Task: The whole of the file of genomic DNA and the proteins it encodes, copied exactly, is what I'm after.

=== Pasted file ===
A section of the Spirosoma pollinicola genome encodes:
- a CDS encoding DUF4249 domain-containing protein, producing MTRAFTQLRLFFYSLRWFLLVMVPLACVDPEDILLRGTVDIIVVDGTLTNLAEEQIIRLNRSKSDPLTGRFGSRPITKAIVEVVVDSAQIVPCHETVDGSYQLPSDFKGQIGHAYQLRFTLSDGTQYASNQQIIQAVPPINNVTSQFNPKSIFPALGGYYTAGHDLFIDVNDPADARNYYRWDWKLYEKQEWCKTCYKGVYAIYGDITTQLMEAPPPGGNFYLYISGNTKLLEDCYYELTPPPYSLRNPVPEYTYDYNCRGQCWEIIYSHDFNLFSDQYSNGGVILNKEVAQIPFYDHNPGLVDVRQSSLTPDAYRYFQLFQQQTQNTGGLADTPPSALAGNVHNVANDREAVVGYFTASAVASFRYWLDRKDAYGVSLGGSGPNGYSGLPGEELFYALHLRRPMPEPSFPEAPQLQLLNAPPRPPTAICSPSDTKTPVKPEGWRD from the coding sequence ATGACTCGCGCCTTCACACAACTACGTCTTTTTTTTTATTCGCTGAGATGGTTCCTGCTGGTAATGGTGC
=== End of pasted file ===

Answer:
A section of the Spirosoma pollinicola genome encodes:
- a CDS encoding DUF4249 domain-containing protein, producing MTRAFTQLRLFFYSLRWFLLVMVPLACVDPEDILLRGTVDIIVVDGTLTNLAEEQIIRLNRSKSDPLTGRFGSRPITKAIVEVVVDSAQIVPCHETVDGSYQLPSDFKGQIGHAYQLRFTLSDGTQYASNQQIIQAVPPINNVTSQFNPKSIFPALGGYYTAGHDLFIDVNDPADARNYYRWDWKLYEKQEWCKTCYKGVYAIYGDITTQLMEAPPPGGNFYLYISGNTKLLEDCYYELTPPPYSLRNPVPEYTYDYNCRGQCWEIIYSHDFNLFSDQYSNGGVILNKEVAQIPFYDHNPGLVDVRQSSLTPDAYRYFQLFQQQTQNTGGLADTPPSALAGNVHNVANDREAVVGYFTASAVASFRYWLDRKDAYGVSLGGSGPNGYSGLPGEELFYALHLRRPMPEPSFPEAPQLQLLNAPPRPPTAICSPSDTKTPVKPEGWRD from the coding sequence ATGACTCGCGCCTTCACACAACTACGTCTTTTTTTTTATTCGCTGAGATGGTTCCTGCTGGTAATGGTGC